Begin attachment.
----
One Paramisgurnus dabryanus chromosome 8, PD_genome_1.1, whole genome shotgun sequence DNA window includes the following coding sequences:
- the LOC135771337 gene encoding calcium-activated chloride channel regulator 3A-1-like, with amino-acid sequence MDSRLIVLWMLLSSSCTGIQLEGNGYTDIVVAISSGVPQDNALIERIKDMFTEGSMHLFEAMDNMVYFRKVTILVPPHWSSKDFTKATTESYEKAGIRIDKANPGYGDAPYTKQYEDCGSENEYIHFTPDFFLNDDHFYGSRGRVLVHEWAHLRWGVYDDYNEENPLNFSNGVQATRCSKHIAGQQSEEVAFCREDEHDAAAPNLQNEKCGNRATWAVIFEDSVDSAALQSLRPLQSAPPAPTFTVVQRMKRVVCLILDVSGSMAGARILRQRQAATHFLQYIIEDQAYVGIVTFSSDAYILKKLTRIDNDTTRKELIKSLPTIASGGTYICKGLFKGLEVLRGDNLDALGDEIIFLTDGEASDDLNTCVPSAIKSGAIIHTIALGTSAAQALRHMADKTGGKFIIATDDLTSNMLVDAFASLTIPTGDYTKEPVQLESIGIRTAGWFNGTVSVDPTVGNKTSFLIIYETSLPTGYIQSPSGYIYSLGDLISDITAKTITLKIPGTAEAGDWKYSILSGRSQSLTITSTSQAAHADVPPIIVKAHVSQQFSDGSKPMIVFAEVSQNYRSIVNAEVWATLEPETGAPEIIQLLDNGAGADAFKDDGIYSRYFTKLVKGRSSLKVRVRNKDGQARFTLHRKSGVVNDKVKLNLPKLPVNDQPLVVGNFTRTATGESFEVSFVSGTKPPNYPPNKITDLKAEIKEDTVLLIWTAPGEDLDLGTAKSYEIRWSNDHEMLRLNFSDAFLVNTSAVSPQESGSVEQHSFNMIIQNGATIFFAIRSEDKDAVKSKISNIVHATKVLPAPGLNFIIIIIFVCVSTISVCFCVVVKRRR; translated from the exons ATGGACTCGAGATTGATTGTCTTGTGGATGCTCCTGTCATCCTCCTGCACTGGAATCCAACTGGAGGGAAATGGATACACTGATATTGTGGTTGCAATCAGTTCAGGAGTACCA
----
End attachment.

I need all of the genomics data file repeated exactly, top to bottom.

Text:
One Paramisgurnus dabryanus chromosome 8, PD_genome_1.1, whole genome shotgun sequence DNA window includes the following coding sequences:
- the LOC135771337 gene encoding calcium-activated chloride channel regulator 3A-1-like, with amino-acid sequence MDSRLIVLWMLLSSSCTGIQLEGNGYTDIVVAISSGVPQDNALIERIKDMFTEGSMHLFEAMDNMVYFRKVTILVPPHWSSKDFTKATTESYEKAGIRIDKANPGYGDAPYTKQYEDCGSENEYIHFTPDFFLNDDHFYGSRGRVLVHEWAHLRWGVYDDYNEENPLNFSNGVQATRCSKHIAGQQSEEVAFCREDEHDAAAPNLQNEKCGNRATWAVIFEDSVDSAALQSLRPLQSAPPAPTFTVVQRMKRVVCLILDVSGSMAGARILRQRQAATHFLQYIIEDQAYVGIVTFSSDAYILKKLTRIDNDTTRKELIKSLPTIASGGTYICKGLFKGLEVLRGDNLDALGDEIIFLTDGEASDDLNTCVPSAIKSGAIIHTIALGTSAAQALRHMADKTGGKFIIATDDLTSNMLVDAFASLTIPTGDYTKEPVQLESIGIRTAGWFNGTVSVDPTVGNKTSFLIIYETSLPTGYIQSPSGYIYSLGDLISDITAKTITLKIPGTAEAGDWKYSILSGRSQSLTITSTSQAAHADVPPIIVKAHVSQQFSDGSKPMIVFAEVSQNYRSIVNAEVWATLEPETGAPEIIQLLDNGAGADAFKDDGIYSRYFTKLVKGRSSLKVRVRNKDGQARFTLHRKSGVVNDKVKLNLPKLPVNDQPLVVGNFTRTATGESFEVSFVSGTKPPNYPPNKITDLKAEIKEDTVLLIWTAPGEDLDLGTAKSYEIRWSNDHEMLRLNFSDAFLVNTSAVSPQESGSVEQHSFNMIIQNGATIFFAIRSEDKDAVKSKISNIVHATKVLPAPGLNFIIIIIFVCVSTISVCFCVVVKRRR; translated from the exons ATGGACTCGAGATTGATTGTCTTGTGGATGCTCCTGTCATCCTCCTGCACTGGAATCCAACTGGAGGGAAATGGATACACTGATATTGTGGTTGCAATCAGTTCAGGAGTACCA